Do Small High Schools Affect Rates of Risky Health Behaviors and Poor Mental Health Among Low-Income Teenagers? Evidence from New York City

64 Pages Posted: 19 Aug 2019 Last revised: 24 Jul 2023

See all articles by Kai Hong

Kai Hong

Centers for Disease Control and Prevention; New York University (NYU) - Robert F. Wagner Graduate School of Public Service

Syeda Sana Fatima

New York University (NYU) - New York University; New York University, Wagner

Sherry Glied

New York University (NYU) - Robert F. Wagner Graduate School of Public Service; National Bureau of Economic Research (NBER)

Leanna Stiefel

New York University (NYU) - Robert F. Wagner Graduate School of Public Service

Amy Ellen Schwartz

New York University (NYU) - Institute for Education and Social Policy; Syracuse University - Center for Policy Research; National Bureau of Economic Research (NBER)

Date Written: July 23, 2023

Abstract

We evaluate the impacts of small high schools on youth risky behaviors and mental health in New York City, using a two-sample-instrumental-variable approach to address endogenous school enrollment. We find that the effects of small schools are heterogeneous. School size, alone, has little effect on risky behaviors. Among students most likely to attend small schools opened after an educational-achievement-oriented reform, however, diagnoses of violence-associated injuries and mental health disorders increased. Among students most likely to attend traditional small schools opened prior to the reform, pregnancy rates and diagnoses of mental health disorders declined. School focus appears to be more important than school size as a determinant of student well-being outcomes.

Keywords: small high school, instrumental variable, youth pregnancy, youth violence, mental health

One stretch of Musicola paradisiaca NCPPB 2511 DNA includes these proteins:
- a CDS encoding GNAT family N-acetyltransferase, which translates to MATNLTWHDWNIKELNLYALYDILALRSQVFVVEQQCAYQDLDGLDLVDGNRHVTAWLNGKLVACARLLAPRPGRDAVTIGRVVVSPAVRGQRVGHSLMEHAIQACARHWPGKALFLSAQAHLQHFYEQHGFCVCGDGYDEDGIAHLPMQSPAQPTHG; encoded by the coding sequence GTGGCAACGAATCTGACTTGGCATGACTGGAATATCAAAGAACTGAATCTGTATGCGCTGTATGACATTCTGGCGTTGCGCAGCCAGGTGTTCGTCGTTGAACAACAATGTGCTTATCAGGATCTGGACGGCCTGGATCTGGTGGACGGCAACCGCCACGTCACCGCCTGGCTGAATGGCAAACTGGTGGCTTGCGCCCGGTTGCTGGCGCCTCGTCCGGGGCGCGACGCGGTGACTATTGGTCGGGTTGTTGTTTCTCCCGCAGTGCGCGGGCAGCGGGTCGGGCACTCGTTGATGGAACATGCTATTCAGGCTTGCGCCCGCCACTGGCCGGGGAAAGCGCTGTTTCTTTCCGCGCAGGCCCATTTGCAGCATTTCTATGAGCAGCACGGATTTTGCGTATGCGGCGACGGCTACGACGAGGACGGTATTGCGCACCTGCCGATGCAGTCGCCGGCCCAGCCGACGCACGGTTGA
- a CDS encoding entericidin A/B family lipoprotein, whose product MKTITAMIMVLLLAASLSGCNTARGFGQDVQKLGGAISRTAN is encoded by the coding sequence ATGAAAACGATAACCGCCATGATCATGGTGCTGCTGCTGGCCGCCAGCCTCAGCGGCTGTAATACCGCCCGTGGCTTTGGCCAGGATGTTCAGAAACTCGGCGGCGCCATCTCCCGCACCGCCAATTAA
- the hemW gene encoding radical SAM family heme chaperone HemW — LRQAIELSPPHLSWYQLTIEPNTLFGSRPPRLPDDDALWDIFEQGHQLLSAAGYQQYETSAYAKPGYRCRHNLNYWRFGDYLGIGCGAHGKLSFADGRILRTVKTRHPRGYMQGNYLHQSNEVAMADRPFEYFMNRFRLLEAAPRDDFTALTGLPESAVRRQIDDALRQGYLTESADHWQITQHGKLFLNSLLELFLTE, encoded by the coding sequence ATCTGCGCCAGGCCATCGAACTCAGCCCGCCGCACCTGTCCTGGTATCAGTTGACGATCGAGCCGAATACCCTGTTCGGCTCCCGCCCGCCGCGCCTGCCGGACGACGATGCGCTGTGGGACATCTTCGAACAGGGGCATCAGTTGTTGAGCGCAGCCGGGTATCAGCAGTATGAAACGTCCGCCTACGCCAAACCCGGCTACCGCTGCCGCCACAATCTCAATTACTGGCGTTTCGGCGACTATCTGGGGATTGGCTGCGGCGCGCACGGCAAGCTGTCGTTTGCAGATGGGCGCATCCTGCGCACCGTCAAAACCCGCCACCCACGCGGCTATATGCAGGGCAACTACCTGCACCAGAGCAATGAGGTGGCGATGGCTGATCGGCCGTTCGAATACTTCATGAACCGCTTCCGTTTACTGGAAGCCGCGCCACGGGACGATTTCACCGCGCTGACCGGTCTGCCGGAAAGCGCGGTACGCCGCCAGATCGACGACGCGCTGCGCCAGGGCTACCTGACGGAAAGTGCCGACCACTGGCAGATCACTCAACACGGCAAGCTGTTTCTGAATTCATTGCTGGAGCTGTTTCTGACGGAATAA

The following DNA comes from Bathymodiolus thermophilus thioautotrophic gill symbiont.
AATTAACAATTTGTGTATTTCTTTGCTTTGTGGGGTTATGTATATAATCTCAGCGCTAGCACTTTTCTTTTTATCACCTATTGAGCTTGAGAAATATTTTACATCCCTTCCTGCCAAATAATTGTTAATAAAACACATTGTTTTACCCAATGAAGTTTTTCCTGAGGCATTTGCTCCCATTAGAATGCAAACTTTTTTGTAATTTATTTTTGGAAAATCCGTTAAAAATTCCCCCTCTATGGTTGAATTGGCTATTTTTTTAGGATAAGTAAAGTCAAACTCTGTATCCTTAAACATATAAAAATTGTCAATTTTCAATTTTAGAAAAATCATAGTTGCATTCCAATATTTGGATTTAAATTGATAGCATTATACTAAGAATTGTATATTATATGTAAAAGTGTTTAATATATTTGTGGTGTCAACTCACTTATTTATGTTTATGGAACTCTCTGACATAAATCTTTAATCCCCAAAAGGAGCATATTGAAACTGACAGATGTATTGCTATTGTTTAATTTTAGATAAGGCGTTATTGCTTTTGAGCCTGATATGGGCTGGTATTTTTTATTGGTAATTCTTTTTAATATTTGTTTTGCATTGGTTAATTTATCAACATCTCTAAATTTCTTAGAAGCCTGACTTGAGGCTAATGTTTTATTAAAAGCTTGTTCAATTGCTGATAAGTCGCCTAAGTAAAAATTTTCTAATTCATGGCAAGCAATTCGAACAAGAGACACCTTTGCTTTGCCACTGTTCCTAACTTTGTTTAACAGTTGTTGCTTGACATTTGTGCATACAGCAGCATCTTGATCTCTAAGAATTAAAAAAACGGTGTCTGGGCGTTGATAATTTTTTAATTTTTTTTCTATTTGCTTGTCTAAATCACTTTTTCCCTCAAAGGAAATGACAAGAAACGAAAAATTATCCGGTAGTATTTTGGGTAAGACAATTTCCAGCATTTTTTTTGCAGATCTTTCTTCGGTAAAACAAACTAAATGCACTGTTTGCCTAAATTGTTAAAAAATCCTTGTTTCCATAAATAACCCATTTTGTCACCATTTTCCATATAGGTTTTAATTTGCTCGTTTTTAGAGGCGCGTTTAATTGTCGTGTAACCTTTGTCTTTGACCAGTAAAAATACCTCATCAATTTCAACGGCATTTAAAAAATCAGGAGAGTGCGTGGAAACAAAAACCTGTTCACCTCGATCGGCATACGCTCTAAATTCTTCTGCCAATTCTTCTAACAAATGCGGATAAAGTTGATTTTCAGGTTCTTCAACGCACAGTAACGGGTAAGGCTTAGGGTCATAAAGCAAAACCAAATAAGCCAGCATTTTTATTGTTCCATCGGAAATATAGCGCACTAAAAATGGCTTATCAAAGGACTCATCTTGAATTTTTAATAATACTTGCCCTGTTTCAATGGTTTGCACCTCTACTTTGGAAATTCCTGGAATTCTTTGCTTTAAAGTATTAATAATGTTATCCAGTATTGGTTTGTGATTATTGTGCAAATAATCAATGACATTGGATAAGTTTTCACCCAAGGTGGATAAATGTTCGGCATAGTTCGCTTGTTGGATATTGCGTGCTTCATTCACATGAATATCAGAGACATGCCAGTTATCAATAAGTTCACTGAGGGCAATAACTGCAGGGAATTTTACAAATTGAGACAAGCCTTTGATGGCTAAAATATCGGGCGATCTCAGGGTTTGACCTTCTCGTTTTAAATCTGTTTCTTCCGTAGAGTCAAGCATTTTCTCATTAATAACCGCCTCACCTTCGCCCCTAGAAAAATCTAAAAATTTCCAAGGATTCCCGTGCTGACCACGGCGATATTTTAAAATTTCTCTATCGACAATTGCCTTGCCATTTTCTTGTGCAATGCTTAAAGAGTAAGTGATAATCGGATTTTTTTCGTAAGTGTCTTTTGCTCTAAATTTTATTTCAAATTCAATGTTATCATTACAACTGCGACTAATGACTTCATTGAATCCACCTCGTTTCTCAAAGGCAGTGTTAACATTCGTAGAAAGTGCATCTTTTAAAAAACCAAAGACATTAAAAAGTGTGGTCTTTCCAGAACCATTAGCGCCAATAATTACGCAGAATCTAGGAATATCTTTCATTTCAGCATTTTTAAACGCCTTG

JEL Classification: H41, I12, I21, J13

Suggested Citation

Hong, Kai and Fatima, Syeda Sana and Fatima, Syeda Sana and Glied, Sherry A. and Stiefel, Leanna and Schwartz, Amy Ellen and Schwartz, Amy Ellen, Do Small High Schools Affect Rates of Risky Health Behaviors and Poor Mental Health Among Low-Income Teenagers? Evidence from New York City (July 23, 2023). NYU Wagner Research Paper Forthcoming, Available at SSRN: https://ssrn.com/abstract=3437984 or http://dx.doi.org/10.2139/ssrn.3437984

Kai Hong (Contact Author)

Centers for Disease Control and Prevention ( email )

1600 Clifton Road NE
Atlanta, GA 30333
United States

New York University (NYU) - Robert F. Wagner Graduate School of Public Service ( email )

The Puck Building
295 Lafayette Street, Second Floor
New York, NY 10012
United States

Syeda Sana Fatima

New York University (NYU) - New York University ( email )

Bobst Library, E-resource Acquisitions
20 Cooper Square 3rd Floor
New York, NY 10003-711
United States

New York University, Wagner ( email )

New York, NY
United States

Sherry A. Glied

New York University (NYU) - Robert F. Wagner Graduate School of Public Service ( email )

The Puck Building
295 Lafayette Street, Second Floor
New York, NY 10012
United States

National Bureau of Economic Research (NBER)

1050 Massachusetts Avenue
Cambridge, MA 02138
United States

Leanna Stiefel

New York University (NYU) - Robert F. Wagner Graduate School of Public Service ( email )

Public and Nonprofit Management and the Policy Pro
4 Washington Square North
New York, NY 10003
United States

Amy Ellen Schwartz

Syracuse University - Center for Policy Research ( email )

Syracuse, NY 13244
United States

New York University (NYU) - Institute for Education and Social Policy ( email )

United States

National Bureau of Economic Research (NBER)

1050 Massachusetts Avenue
Cambridge, MA 02138
United States

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